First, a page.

The goal of an Epidural Injection is to relieve symptoms of pain, numbness and tingling through injecting a corticosteroid into the epidural space. The epidural space is the area between the protective membrane (dura mater) covering the spinal cord and the bony casing of the spinal canal. After the medication is injected, it flows and coats the spinal nerves.
Spinal nerves can become inflamed due to irritation from a damaged or herniated disc or from contact with a bone spur. Pain and other symptoms such as burning, numbness or tingling may be experienced in different areas of the body. The delivery of steroids directly to the area near the irritated nerve decreases the inflammation that may be causing the symptoms.
Nerve Pain can be due to inflammation secondary to disc bulging or herniation, disc tears, which can release nerve irritating enzymes as well as disc degeneration and bone spurs, which can result in spinal stenosis (narrowing of the spinal canal) or neuroforaminal stenosis (narrowing of the opening around the nerve root), and Spinal Stenosis (narrowing of the Spinal Canal)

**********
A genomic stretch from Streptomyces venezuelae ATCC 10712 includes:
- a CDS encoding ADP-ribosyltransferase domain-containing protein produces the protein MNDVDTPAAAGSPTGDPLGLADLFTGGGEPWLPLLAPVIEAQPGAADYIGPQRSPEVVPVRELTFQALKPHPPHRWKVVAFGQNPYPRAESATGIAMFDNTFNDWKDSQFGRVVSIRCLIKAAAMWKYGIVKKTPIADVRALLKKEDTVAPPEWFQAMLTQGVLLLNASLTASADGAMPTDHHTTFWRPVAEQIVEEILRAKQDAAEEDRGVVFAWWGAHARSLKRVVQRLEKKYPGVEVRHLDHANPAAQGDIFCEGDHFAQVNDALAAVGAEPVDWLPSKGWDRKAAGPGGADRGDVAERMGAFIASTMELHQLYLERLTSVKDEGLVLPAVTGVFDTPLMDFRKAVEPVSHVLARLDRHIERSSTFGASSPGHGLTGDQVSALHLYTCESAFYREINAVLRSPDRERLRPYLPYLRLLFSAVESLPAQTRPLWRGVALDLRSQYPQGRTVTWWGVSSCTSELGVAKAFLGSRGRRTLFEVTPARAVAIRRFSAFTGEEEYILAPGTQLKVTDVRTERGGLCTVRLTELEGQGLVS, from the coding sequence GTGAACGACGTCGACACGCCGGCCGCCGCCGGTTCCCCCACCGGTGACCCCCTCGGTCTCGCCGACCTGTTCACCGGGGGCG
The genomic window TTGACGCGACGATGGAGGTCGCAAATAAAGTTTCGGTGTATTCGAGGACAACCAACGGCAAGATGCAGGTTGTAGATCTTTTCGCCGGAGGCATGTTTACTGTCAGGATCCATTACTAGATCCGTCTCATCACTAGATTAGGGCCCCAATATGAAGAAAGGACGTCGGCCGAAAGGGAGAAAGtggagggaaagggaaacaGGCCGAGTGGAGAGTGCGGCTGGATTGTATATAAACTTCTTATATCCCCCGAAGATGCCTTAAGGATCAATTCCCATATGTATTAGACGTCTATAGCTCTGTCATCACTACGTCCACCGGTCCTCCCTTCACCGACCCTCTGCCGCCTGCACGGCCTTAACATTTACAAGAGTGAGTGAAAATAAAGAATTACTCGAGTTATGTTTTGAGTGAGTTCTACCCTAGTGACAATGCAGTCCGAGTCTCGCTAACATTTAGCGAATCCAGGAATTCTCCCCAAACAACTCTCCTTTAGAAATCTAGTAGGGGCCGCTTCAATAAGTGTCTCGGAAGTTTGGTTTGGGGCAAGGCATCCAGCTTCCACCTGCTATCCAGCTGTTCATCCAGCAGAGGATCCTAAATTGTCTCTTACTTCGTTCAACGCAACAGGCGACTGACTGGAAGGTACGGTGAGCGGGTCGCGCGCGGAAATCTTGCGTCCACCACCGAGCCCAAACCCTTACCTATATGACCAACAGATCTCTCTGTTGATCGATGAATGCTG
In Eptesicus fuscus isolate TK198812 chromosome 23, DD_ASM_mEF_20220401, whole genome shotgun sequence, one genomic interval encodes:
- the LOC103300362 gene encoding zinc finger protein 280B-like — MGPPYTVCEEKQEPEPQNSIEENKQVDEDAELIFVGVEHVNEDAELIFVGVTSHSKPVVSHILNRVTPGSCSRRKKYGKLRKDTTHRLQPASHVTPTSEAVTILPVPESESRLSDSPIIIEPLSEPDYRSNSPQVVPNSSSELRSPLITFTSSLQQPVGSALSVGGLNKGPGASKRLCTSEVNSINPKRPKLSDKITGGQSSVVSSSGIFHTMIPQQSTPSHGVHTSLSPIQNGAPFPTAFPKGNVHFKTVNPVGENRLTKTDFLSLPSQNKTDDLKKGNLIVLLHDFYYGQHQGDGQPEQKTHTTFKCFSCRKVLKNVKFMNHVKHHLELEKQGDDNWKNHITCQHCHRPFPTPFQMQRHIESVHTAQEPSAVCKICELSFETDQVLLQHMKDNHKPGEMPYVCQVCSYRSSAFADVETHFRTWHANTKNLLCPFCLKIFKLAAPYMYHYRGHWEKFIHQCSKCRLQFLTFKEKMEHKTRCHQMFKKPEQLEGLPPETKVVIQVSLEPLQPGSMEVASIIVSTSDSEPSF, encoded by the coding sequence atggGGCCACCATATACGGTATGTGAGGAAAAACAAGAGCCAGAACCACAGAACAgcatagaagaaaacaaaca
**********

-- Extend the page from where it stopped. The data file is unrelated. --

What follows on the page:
The benefits of Epidural Steroid Injections are due to the direct injection of medicine into the Epidural Space reducing the inflammation of the nerves, nerve roots, or nerve coverings, which are the source of pain. It also provides a temporary relief of pain and inflammation so the body can begin its natural healing process.
The skin area is cleaned and sterilized. A local anesthetic is injected and given time to numb the skin and spine muscles. A fluoroscope which is a type of video x-ray is positioned over the patient. The physician uses fluoroscopy as he places a needle of their choice into the neck or back; first injecting a small amount of contrast (dye) to confirm that the needle is in the right place. Next, an anesthetic and corticosteroid combination is injected into the epidural space. A corticosteroid is a powerful, slow-releasing, anti-inflammatory medication. The epidural space is the area between the protective membrane (dura mater) covering the spinal cord and the bony casing of the spinal canal. After the medication is injected, it flows and coats the spinal nerves.